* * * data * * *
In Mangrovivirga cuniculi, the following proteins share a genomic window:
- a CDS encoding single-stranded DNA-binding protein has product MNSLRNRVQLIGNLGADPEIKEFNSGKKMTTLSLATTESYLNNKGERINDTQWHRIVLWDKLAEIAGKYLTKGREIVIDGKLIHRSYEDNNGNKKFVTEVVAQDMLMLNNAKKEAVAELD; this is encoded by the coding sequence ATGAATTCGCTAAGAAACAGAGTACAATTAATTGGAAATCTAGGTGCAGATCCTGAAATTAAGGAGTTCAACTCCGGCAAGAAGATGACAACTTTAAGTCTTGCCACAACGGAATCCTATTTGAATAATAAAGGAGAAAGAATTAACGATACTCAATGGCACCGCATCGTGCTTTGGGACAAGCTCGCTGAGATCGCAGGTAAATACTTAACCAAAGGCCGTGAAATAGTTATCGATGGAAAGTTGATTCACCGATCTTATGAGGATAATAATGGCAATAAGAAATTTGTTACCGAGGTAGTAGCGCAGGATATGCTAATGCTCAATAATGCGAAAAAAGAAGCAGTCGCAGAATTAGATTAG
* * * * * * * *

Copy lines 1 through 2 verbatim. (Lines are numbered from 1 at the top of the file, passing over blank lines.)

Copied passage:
In Mangrovivirga cuniculi, the following proteins share a genomic window:
- a CDS encoding single-stranded DNA-binding protein has product MNSLRNRVQLIGNLGADPEIKEFNSGKKMTTLSLATTESYLNNKGERINDTQWHRIVLWDKLAEIAGKYLTKGREIVIDGKLIHRSYEDNNGNKKFVTEVVAQDMLMLNNAKKEAVAELD; this is encoded by the coding sequence ATGAATTCGCTAAGAAACAGAGTACAATTAATTGGAAATCTAGGTGCAGATCCTGAAATTAAGGAGTTCAACTCCGGCAAGAAGATGACAACTTTAAGTCTTGCCACAACGGAATCCTATTTGAATAATAAAGGAGAAAGAATTAACGATACTCAATGGCACCGCATCGTGCTTTGGGACAAGCTCGCTGAGATCGCAGGTAAATACTTAACCAAAGGCCGTGAAATAGTTATCGATGGAAAGTTGATTCACCGATCTTATGAGGATAATAATGGCAATAAGAAATTTGTTACCGAGGTAGTAGCGCAGGATATGCTAATGCTCAATAATGCGAAAAAAGAAGCAGTCGCAGAATTAGATTAG